The Book’s Hospital – Base International School

“An open book is a brain that talks; closed, a friend that waits; forgotten, a soul that forgives; destroyed, a heart that cries” Hindu Proverb

 

From a very young age, students embark on the journey of listening to incredible stories told by books and find joy in reading. It’s a fundamental resource in the Early Childhood stage and throughout their school life.

 

Every day, our students relish the storytelling moments in school and in each classroom library. These places are not just learning spaces; they’re magical realms full of adventures, tranquility, imagery, and subtle symbols that many are yet to decipher. They also visit the “Emotions Library” in the  “Letters’s Island”,  a unique learning space,  to learn to interpret and manage their emotions.

 

Despite the care our students show for the stories, from frequent use, they begin to become damaged and deteriorate. What do we do with them? Hence arose the project: “The Book Hospital”; a space to repair them. But who repairs the books? The students themselves; the older ones from Preschool, the 5-year-old classes.

 

The hospital needed to be placed where all ages could access it, so it was located on the Letter’s Island.

 

Why there? Because it’s the ideal place to give visibility to a project so significant for all, based on practical values for our students’ lives. Values such as repairing, reusing, recycling, reducing, and reclaiming, all directly linked to the Sustainable Development Goals.

 

Learning in a playful manner the importance of repairing and reusing objects, giving them a second life, and caring for the planet, which is our most precious asset.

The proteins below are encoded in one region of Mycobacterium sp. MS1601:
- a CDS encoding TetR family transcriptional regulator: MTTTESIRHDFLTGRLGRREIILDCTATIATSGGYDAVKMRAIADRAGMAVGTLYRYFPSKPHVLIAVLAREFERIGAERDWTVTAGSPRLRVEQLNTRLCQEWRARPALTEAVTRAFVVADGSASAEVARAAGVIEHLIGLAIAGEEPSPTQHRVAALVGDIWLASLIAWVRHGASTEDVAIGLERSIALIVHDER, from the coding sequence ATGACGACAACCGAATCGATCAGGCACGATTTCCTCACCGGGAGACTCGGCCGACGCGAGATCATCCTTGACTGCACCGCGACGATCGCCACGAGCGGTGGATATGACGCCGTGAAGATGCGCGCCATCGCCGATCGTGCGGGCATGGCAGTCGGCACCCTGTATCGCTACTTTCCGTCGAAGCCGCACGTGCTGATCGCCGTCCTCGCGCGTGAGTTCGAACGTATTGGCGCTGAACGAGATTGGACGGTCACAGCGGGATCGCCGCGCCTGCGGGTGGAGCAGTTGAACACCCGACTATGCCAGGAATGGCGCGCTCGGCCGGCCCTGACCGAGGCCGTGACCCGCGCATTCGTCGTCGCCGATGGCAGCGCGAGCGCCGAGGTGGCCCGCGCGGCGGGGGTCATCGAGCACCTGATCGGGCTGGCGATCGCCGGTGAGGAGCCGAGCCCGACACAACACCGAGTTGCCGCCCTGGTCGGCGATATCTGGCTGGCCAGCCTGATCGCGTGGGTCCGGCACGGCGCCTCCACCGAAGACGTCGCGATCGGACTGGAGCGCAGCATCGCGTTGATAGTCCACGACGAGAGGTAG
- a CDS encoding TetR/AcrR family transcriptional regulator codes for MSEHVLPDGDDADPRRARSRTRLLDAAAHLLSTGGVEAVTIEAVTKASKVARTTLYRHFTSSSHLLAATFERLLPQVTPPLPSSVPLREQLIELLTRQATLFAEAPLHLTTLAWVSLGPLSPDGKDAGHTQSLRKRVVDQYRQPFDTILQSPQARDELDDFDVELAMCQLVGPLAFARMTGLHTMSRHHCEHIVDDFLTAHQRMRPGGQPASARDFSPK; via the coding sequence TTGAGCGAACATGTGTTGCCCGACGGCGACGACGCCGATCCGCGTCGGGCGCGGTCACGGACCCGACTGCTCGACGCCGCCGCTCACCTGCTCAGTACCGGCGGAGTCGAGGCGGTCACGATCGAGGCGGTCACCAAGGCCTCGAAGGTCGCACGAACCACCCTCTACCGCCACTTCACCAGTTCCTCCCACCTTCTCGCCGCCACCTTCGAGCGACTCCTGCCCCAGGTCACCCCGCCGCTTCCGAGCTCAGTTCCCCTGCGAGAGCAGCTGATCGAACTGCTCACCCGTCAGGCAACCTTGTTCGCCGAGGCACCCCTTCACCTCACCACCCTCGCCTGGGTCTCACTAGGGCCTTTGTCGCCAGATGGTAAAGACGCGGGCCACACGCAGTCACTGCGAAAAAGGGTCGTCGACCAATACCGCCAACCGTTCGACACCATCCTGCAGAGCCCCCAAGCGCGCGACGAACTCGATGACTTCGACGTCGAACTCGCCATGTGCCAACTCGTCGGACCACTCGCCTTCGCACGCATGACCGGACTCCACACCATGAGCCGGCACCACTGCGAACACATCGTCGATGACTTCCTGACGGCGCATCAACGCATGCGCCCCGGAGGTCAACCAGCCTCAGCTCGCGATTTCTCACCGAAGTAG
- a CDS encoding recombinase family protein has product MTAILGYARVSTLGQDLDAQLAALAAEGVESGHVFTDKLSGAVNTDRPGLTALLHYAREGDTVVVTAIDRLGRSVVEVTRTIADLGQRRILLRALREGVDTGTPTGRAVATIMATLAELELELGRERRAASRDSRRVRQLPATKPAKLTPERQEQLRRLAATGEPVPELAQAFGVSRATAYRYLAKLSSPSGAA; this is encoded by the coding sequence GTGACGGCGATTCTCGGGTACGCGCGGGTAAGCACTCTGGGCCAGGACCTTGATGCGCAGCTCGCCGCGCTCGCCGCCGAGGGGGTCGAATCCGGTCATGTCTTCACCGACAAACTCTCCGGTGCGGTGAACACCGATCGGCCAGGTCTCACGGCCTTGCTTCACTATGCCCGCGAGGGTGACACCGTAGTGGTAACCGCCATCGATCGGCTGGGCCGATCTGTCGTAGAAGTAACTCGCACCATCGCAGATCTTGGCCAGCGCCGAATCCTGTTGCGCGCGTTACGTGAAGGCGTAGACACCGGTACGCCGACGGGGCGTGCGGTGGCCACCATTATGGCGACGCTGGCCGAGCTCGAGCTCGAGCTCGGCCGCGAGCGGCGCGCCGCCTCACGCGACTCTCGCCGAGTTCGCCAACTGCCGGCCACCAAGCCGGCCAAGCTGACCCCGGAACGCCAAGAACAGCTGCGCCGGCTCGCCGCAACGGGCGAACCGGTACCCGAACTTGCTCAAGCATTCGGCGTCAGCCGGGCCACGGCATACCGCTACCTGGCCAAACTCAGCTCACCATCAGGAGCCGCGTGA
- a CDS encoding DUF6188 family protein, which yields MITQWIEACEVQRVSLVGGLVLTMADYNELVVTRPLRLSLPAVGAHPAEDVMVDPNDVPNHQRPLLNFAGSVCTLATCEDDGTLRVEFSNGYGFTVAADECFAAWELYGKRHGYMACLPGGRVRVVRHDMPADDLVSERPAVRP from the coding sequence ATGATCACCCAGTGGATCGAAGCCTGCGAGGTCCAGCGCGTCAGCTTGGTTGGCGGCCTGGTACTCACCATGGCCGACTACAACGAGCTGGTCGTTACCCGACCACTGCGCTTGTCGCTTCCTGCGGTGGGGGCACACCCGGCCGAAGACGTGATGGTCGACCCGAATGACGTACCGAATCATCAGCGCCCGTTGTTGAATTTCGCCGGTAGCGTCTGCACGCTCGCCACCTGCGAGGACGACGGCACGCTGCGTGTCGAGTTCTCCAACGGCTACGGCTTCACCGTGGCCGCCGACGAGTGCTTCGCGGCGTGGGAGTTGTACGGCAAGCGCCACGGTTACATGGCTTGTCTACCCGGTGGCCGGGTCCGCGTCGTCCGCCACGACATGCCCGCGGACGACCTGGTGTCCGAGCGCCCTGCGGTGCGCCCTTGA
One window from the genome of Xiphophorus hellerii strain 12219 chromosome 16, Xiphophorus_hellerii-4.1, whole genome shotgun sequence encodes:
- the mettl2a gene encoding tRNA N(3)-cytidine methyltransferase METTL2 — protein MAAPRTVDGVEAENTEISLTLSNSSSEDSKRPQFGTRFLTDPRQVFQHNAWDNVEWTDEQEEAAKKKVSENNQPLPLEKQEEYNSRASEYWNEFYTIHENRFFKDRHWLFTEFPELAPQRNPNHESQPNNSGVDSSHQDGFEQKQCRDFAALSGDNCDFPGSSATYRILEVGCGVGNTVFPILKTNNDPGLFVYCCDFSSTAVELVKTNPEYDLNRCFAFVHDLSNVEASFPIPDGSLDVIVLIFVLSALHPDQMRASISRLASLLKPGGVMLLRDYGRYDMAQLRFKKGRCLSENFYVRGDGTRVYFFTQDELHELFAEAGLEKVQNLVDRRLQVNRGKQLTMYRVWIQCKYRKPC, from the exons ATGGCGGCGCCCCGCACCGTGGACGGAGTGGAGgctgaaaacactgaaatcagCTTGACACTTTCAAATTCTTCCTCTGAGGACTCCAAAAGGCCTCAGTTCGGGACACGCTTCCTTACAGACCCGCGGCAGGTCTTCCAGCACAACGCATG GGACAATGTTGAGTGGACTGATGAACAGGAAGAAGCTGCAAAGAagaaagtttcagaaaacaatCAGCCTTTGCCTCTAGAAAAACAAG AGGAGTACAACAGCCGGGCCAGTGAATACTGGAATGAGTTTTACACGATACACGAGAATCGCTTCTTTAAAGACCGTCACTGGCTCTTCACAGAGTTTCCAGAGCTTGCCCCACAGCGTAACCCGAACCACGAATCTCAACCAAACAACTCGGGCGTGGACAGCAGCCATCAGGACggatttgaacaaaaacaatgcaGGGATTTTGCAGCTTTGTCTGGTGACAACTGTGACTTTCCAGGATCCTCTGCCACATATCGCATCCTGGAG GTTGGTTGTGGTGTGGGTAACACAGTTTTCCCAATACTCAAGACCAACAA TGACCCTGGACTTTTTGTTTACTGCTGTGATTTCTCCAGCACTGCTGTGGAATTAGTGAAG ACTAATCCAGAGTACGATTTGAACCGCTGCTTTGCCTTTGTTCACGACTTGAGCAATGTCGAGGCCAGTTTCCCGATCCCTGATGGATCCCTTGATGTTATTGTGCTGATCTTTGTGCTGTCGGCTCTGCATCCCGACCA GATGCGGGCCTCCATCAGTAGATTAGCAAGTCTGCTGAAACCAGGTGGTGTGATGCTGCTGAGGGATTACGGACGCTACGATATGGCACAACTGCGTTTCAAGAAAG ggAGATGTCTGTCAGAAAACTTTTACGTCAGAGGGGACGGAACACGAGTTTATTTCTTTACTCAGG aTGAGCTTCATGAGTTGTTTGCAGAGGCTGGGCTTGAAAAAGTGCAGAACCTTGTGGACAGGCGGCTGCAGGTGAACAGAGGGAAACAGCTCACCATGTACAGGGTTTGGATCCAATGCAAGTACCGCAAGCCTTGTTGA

As it’s a spacious area, our students can engage in book repair tasks with a variety of materials. There are shelves where this hospital can permanently reside with classified sections for damaged books separate from the already repaired ones.

 

Students love this project because they practically and usefully engage in their work. They see meaning in it because they’re not only repairing their books but those of the entire Preschool. They identify books that need repair and take responsibility for hospital tasks.

 

The space is marked by numerous red crosses indicating health, so all students recognize the purpose of this place.

 

It’s a purely altruistic endeavor. The students in the final year of Preschool become aware of the importance of helping others. At the project’s inception, they went class by class explaining the importance of the hospital, book care, and its simple operation.

 

All students have an active role in the project. Some must bring books from their libraries to the hospital and place them in the “sick” book area, and the 5-year-old students repair them and place them in the “healthy” book area to be collected by the children who brought them.

 

The 5-year-old students have fully taken on the responsibility for the proper use of the book hospital. And everyone has become aware of the importance of care by reducing the number of damaged books throughout the school year

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Thanks to all who have participated in the development of the project.

 

Sara Mena (Preschool Teacher) and Raquel Toro (Coordinator and Preschool Teacher)

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